#Chatty Codfish

Have you ever held a conversation with a fish?

Well, a fisherman who caught a six pound cod from the Murrumbidgee river in Australia came close to it, as inside he found a set of false teeth!

Apparently, the teeth did not fit any swimmers who  had complained of losing theirs in the river…

 

Source: The Land, Friday 5 February, 1954

#Fashion Faux Pas

Do you ever think about your dentist’s unpolished shoes while lying in his dental chair?

*In 1951,a dentist in Middlesex, England, refused to see male patients who presented to his practice without wearing a tie. It is unclear whether this attitude was attributed to an inborn obsessive personality trait, or if it evolved from years of dental training, which involved the implementation of strict personal hygiene measures.

How times have changed…these days we live in a society that tends to be somewhat more laid back. Some dentists are even known to practise unshaven (the men, of course), wearing a t- shirt, jeans, and sneakers.

What are your thoughts on today’s dental fashion?

 

*Source: The Muswellbrook Chronicle, Friday 9 February 1951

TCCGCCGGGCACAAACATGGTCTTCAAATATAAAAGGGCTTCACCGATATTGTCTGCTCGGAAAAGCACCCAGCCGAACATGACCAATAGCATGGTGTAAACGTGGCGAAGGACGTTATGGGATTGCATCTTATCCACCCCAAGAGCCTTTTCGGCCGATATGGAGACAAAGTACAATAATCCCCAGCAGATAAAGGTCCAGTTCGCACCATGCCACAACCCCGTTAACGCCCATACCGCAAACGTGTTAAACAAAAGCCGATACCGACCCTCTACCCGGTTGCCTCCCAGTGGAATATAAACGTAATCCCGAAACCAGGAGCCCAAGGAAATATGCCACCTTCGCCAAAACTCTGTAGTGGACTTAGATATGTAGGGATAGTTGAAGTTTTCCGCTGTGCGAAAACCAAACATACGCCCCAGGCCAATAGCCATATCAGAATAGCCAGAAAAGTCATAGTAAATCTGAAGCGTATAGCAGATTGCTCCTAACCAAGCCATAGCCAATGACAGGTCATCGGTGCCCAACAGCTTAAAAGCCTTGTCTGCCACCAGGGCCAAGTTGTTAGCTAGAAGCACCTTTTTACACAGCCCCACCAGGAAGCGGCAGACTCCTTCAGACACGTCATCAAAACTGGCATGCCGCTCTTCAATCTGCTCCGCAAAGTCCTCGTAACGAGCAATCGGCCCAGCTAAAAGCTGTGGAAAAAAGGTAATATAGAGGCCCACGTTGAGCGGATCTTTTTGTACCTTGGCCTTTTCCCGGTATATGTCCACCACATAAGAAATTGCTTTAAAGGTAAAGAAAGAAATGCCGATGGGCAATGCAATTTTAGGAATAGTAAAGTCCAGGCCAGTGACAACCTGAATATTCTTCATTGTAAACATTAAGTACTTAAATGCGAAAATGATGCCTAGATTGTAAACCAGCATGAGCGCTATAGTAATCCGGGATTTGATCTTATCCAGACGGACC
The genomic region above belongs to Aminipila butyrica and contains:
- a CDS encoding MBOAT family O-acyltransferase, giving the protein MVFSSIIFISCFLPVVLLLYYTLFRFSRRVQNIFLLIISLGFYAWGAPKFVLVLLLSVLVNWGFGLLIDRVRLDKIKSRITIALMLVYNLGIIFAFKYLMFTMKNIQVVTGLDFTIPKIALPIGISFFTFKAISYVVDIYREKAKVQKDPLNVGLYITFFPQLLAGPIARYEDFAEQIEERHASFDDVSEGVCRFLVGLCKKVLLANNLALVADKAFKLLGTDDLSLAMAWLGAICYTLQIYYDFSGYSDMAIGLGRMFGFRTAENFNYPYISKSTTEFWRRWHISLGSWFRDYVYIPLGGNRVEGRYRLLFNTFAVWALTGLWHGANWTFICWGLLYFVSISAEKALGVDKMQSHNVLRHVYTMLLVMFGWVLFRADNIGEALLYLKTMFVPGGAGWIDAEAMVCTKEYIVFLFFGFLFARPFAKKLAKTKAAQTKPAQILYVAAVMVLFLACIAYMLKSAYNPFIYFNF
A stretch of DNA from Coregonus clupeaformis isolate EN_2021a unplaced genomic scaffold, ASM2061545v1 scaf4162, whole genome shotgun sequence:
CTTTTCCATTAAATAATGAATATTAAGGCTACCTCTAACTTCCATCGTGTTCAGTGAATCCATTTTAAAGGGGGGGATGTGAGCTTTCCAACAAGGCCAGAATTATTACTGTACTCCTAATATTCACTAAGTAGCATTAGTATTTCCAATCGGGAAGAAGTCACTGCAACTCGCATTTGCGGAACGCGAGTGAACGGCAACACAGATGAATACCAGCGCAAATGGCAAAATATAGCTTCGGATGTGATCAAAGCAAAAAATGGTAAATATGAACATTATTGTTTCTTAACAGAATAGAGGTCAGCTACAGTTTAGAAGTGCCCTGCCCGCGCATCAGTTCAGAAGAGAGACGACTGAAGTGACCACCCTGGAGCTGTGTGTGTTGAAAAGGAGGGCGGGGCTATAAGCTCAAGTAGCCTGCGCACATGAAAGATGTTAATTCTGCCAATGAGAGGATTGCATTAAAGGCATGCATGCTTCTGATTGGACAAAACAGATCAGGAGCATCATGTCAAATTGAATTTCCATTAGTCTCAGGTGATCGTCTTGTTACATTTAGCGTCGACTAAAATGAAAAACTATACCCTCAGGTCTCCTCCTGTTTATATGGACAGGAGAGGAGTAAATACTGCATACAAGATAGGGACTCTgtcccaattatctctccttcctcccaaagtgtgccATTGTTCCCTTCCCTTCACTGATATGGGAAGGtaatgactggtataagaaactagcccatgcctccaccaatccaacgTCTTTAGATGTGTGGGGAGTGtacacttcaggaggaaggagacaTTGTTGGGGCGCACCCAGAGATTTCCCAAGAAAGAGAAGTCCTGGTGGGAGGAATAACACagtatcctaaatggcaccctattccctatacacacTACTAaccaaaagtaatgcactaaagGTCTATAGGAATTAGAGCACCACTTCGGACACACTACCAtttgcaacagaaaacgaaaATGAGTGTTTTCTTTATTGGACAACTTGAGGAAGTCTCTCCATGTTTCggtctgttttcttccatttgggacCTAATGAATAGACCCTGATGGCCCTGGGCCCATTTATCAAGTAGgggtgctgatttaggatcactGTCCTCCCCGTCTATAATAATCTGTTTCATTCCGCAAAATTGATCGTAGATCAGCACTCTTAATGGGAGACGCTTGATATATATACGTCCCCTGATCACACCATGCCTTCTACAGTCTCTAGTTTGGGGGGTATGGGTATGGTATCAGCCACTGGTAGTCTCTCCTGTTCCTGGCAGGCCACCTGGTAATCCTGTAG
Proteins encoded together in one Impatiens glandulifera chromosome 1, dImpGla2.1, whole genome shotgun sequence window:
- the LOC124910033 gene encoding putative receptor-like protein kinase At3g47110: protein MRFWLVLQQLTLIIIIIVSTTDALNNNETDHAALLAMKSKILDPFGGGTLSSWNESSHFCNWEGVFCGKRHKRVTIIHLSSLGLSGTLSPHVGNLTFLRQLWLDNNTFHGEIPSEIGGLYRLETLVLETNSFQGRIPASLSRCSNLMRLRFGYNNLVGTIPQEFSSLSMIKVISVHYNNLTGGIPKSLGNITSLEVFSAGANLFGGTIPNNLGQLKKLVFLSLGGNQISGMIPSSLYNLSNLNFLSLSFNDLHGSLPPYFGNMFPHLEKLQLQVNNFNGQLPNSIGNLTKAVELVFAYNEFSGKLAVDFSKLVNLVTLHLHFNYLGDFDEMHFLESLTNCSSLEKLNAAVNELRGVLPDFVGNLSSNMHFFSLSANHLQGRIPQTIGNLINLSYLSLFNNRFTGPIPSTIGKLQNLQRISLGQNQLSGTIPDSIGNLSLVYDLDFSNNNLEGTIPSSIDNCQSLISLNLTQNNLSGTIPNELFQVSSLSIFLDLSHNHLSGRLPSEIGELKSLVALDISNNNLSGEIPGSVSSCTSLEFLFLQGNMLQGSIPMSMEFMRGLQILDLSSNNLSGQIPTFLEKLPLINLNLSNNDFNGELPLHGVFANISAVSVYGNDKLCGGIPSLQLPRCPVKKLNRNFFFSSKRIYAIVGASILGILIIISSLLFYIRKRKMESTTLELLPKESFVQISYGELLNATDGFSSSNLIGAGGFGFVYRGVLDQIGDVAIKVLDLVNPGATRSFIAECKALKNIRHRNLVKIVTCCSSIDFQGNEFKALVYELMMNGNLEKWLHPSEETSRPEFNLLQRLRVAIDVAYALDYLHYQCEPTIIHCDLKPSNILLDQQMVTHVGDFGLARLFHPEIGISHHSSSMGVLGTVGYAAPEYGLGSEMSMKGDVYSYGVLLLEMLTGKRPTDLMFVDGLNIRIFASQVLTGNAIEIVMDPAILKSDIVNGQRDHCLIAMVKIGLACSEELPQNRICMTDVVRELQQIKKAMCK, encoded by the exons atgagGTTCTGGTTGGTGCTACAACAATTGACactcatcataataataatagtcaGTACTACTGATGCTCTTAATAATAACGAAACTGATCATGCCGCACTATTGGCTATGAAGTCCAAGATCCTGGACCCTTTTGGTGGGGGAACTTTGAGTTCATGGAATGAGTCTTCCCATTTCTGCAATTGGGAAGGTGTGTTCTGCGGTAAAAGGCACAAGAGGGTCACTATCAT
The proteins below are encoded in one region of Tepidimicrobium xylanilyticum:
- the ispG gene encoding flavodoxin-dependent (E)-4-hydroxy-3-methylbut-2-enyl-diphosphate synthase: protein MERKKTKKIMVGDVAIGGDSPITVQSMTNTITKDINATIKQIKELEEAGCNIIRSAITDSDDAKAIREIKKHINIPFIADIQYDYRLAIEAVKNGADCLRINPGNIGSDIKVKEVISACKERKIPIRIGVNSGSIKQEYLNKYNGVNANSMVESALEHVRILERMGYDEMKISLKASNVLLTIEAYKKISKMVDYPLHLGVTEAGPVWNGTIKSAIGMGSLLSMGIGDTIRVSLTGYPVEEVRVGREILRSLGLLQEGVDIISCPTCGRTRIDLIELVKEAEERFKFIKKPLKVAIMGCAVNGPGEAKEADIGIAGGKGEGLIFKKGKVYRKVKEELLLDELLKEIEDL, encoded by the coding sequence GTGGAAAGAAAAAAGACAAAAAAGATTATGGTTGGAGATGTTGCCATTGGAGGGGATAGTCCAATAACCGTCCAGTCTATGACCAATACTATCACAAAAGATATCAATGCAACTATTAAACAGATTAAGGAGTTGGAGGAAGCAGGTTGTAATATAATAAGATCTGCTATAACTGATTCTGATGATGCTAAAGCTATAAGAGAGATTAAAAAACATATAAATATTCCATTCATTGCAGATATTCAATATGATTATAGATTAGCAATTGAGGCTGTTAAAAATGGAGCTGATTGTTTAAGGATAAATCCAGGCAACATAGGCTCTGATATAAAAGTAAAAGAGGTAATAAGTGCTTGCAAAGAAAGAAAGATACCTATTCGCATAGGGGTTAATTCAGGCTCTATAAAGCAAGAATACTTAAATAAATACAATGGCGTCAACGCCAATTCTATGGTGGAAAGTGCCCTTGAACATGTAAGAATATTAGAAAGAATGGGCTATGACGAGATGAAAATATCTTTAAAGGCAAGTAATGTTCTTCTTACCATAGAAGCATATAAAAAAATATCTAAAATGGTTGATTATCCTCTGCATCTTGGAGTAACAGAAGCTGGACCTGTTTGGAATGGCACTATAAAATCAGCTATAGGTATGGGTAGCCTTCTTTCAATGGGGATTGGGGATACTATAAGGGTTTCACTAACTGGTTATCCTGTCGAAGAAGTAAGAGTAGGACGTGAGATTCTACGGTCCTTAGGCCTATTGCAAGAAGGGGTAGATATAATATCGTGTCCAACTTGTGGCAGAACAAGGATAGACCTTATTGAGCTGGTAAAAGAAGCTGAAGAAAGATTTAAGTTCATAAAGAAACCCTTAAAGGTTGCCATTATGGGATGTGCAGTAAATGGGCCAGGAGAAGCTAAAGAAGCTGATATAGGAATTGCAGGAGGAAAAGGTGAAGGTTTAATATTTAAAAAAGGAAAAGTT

#Lest we Forget

Private Alf Lewis was an enterprising ANZAC. While a prisoner of war in Germany during World War II,  his false teeth became useless. He set to replace these by making new ones out of tinfoil wrappers from cheese sent by the Red Cross. His fellow prisoners were so impressed with his shiny new teeth, that they assigned him the task of replacing theirs as well.

He was repatriated in 1944…

Source: Army News, Wednesday 15 November 1944

Falling in Love

A Parisian woman took her dentist to court, after one of her false teeth fell into the hand of her fiancé. This, she claimed ruined her chances of successfully marrying for the second time. The court heard that prior to the incident, the fiancé always complimented the woman on her best asset. However, this was done in ignorance of them not being her natural teeth. She claimed that the man was horrified and ran away, not seeing him since!

Source: Barrier Miner, Tuesday 29 August 1950